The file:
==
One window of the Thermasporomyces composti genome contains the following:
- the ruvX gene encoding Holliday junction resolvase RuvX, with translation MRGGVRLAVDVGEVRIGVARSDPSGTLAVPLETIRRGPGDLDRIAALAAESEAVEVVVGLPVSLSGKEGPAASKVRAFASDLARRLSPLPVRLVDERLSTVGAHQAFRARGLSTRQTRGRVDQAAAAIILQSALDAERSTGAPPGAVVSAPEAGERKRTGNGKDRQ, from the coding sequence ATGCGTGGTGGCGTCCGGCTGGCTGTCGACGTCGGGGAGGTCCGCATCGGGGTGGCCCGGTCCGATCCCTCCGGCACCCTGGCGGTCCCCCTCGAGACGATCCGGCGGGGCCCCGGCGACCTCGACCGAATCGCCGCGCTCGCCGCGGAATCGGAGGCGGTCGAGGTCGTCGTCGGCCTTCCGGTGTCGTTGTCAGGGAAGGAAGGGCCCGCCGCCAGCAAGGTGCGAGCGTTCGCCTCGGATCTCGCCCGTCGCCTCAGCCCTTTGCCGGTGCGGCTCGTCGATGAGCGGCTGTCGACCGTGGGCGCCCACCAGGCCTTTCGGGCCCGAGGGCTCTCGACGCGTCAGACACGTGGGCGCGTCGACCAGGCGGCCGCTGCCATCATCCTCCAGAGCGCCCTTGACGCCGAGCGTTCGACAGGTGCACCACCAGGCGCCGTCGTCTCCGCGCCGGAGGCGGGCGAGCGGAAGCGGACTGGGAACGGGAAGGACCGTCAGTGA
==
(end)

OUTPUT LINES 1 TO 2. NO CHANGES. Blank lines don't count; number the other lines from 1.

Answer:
One window of the Thermasporomyces composti genome contains the following:
- the ruvX gene encoding Holliday junction resolvase RuvX, with translation MRGGVRLAVDVGEVRIGVARSDPSGTLAVPLETIRRGPGDLDRIAALAAESEAVEVVVGLPVSLSGKEGPAASKVRAFASDLARRLSPLPVRLVDERLSTVGAHQAFRARGLSTRQTRGRVDQAAAAIILQSALDAERSTGAPPGAVVSAPEAGERKRTGNGKDRQ, from the coding sequence ATGCGTGGTGGCGTCCGGCTGGCTGTCGACGTCGGGGAGGTCCGCATCGGGGTGGCCCGGTCCGATCCCTCCGGCACCCTGGCGGTCCCCCTCGAGACGATCCGGCGGGGCCCCGGCGACCTCGACCGAATCGCCGCGCTCGCCGCGGAATCGGAGGCGGTCGAGGTCGTCGTCGGCCTTCCGGTGTCGTTGTCAGGGAAGGAAGGGCCCGCCGCCAGCAAGGTGCGAGCGTTCGCCTCGGATCTCGCCCGTCGCCTCAGCCCTTTGCCGGTGCGGCTCGTCGATGAGCGGCTGTCGACCGTGGGCGCCCACCAGGCCTTTCGGGCCCGAGGGCTCTCGACGCGTCAGACACGTGGGCGCGTCGACCAGGCGGCCGCTGCCATCATCCTCCAGAGCGCCCTTGACGCCGAGCGTTCGACAGGTGCACCACCAGGCGCCGTCGTCTCCGCGCCGGAGGCGGGCGAGCGGAAGCGGACTGGGAACGGGAAGGACCGTCAGTGA